In a letter dated March 23 to Donald Trump Jr., the president’s oldest son, GSA contracting officer Kevin M. Terry wrote that the decision was “based on my review of the lease, discussions with tenant, and documents submitted by tenant.” The letter outlined changes that Trump’s representatives have made to how money will flow through Trump Old Post Office LLC, which leases the building. Trump retains an ownership stake in the company through a trust.

Documents cited in the letter include a notice from the hotel on March 20 that it would not make any payments to “any entity in which President Trump has a direct, indirect or beneficial interest,” according to the letter. “In other words, during his term in office, the president will not receive any distributions from the Trust that would have been generated from the hotel.”

‘Business Purposes’

Amounts that would have been distributed can instead only be used “for business purposes and activities,” including the operation of the hotel, according to the letter.

Tribe said that the arrangement is “essentially parking the profits” in the hotel business “until Trump leaves the presidency.” He and other lawyers are advising CREW, which alleges that Trump’s businesses receive income from foreign governments, violating the U.S. constitution’s ban on officials’ receiving such “emoluments.” The president is still in line for “deferred enjoyment of the emoluments he is unlawfully accepting from various governmental entities and banks controlled by them.”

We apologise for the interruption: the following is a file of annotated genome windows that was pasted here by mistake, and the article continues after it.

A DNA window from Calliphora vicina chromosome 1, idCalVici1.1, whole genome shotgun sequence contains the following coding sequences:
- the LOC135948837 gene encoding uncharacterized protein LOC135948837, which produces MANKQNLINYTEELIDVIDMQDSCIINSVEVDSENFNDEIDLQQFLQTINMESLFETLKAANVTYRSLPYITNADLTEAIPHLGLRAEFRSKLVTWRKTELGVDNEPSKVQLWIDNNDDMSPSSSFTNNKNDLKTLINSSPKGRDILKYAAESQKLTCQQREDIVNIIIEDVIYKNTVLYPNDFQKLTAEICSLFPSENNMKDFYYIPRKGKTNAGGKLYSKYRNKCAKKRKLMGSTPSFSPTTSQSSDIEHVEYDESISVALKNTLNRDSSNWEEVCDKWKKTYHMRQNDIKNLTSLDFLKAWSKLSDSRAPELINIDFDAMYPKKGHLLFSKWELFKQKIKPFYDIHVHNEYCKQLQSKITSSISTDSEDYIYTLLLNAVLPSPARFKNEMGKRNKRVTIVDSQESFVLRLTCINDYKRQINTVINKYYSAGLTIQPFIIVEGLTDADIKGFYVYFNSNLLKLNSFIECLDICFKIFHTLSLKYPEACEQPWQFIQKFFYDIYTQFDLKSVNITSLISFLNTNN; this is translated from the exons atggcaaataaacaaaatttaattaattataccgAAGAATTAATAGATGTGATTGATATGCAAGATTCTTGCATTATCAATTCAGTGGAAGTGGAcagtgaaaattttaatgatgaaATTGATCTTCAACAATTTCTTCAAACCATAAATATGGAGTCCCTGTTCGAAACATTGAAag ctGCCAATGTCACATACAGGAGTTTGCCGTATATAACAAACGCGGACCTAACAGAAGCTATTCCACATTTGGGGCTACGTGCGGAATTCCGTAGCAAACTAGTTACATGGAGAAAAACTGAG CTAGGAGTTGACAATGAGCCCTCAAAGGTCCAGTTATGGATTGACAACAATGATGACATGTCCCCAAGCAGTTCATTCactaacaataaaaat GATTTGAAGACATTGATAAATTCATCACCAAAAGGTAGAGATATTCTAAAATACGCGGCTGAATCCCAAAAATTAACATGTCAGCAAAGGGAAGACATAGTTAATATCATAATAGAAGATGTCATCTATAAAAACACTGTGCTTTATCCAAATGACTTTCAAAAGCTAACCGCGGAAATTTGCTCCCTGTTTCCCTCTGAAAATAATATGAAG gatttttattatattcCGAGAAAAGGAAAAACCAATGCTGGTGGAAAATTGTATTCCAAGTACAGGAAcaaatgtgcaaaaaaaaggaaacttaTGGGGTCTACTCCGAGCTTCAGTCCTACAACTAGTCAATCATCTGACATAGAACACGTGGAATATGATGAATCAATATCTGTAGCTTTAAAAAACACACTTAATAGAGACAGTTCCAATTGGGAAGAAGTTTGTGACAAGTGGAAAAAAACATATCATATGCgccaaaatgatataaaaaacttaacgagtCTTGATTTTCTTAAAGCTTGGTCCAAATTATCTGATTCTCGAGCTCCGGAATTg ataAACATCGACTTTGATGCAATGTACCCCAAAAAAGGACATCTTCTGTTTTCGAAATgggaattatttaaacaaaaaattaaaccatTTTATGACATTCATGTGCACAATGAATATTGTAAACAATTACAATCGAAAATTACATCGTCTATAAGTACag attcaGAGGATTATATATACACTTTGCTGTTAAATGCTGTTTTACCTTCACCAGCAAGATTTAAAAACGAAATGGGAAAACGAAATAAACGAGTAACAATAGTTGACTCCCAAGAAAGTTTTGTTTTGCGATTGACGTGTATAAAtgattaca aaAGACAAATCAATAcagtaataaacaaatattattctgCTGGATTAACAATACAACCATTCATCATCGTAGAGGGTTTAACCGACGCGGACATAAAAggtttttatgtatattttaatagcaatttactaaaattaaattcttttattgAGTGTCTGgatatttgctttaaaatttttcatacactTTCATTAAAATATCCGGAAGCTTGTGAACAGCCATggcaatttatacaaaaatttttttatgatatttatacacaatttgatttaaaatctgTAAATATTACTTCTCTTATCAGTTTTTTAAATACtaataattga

Trump’s representatives have said his hotels will pay any profits derived from foreign-government spending to the U.S. Treasury. A spokeswoman for the Trump Organization, which manages the various businesses, said the payments will be made annually at year’s end.

Changed Position

Two congressional Democrats who have called for additional scrutiny of the hotel lease said that with its determination, GSA had “changed the position it held before President Trump took office.” Representatives Elijah Cummings of Maryland and Peter DeFazio of Oregon have said their staff members were briefed on the agency’s position in December, after they requested information on Nov. 30.

The congressmen said GSA’s determination renders the lease’s ban on elected officials “completely meaningless” and will allow “profits to be reinvested back into the hotel so Donald Trump can reap the financial benefits when he leaves the White House.”

Cummings is the top Democrat on the House Oversight and Government Reform Committee, which exercises general oversight of government agencies. DeFazio is the top Democrat on the House Transportation and Infrastructure Committee, which has jurisdiction over GSA.

Earlier this month, DeFazio had asked GSA’s inspector general, Carol Ochoa, to look into the handling of the lease. Ochoa said in a letter dated March 17 her office would “consider whether to review” the matter once the agency made its determination.

— With assistance by Bill Allison